“The reason behind doing this is to create a movement, not just in Utah but in the nation and across the world,” Paluch said. “It’s about making things happen to help level the playing field.

    “A lot of us have been working in silos but now we’re forming coalitions and combining efforts to work toward a shared vision... and we’re excited to see it grow.”

    To be eligible for New Pattern Utah funding, companies must have been incorporated in Utah by Jan. 15 and have at least one Black female or non-binary founder over the age of 18. All applications, according to New Pattern Utah, will be evaluated and reviewed by a steering committee made up of business and civic leaders within the Utah community. The initial grant recipients will be announced within six to eight weeks. Women interested in applying should submit an application at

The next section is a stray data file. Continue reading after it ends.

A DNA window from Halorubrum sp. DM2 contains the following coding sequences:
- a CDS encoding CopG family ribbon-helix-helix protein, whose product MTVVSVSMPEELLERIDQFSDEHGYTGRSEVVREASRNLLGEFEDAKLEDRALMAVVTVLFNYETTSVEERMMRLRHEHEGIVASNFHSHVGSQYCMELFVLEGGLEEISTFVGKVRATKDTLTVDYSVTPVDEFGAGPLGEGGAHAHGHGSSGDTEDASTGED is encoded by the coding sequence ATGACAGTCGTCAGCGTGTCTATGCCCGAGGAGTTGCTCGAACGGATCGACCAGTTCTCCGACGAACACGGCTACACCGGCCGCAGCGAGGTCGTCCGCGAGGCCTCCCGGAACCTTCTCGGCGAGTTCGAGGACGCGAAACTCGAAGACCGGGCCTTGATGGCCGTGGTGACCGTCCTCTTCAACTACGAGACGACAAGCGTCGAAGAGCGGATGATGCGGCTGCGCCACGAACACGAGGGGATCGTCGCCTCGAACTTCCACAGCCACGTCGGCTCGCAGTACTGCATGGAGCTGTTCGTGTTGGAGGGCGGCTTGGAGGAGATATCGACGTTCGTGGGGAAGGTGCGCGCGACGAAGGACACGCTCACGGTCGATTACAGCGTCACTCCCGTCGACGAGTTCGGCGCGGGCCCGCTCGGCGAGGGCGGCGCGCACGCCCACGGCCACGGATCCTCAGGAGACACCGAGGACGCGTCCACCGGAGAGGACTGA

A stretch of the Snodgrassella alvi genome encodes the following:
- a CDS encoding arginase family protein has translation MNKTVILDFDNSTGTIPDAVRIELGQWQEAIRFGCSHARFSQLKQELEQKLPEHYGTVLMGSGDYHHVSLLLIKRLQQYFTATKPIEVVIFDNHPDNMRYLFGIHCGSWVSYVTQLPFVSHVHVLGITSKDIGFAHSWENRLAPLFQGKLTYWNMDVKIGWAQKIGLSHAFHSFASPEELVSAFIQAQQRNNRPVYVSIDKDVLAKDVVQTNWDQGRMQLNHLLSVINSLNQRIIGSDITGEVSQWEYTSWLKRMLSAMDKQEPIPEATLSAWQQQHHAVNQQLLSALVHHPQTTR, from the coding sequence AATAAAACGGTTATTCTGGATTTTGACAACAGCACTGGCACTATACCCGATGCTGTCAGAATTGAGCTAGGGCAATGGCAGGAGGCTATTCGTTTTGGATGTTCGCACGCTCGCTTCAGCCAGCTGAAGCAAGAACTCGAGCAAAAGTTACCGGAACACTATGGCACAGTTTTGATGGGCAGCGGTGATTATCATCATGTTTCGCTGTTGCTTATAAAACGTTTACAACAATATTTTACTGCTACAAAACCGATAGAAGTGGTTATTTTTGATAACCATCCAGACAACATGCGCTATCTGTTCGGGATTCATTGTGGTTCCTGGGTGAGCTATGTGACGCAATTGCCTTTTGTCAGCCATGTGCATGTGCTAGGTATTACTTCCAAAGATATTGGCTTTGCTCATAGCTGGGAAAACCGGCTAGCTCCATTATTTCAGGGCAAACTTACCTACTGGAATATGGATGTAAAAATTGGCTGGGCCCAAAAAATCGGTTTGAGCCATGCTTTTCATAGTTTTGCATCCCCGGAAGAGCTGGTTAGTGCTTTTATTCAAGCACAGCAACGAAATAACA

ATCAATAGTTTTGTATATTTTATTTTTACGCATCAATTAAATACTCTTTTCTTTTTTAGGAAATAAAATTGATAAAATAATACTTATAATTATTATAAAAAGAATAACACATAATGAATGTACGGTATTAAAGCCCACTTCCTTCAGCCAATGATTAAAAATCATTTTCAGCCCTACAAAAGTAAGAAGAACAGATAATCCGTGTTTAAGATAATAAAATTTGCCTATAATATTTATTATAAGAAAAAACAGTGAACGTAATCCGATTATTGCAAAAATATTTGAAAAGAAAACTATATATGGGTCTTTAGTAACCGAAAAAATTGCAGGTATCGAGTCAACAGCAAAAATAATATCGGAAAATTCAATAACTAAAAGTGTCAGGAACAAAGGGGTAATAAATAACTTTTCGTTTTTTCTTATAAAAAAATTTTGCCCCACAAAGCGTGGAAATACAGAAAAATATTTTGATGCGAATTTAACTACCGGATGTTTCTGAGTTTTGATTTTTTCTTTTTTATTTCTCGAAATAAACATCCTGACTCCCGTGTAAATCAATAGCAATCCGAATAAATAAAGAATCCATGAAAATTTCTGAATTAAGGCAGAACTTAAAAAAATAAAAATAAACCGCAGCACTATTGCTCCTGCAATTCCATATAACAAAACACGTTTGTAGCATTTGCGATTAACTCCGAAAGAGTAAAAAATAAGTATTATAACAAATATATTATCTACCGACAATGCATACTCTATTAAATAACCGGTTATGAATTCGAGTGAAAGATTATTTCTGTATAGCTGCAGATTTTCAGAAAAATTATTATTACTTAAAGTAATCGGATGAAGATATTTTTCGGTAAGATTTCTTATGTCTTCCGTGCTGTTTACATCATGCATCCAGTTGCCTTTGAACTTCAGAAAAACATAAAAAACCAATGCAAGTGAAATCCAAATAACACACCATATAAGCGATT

• Colleges, students contend with finding housing solutions during pandemic
    Jordan Hamann studies in an empty bedroom at his apartment in Provo on Monday, July 20, 2020. | Yukai Peng, Deseret News

    PROVO — Utah colleges are facing myriad issues when it comes to finding ways for students to return to their housing safely this fall while mitigating the potential spread of coronavirus in highly concentrated conditions.

    College housing tends to be small. Several young adults are often packed into a space together — particularly in dorms or on-campus housing, which makes social distancing difficult.

    Utah universities say they are aware of the issues and are striving to develop plans that will reduce some of the risks associated with living in these conditions, however some students still have concerns.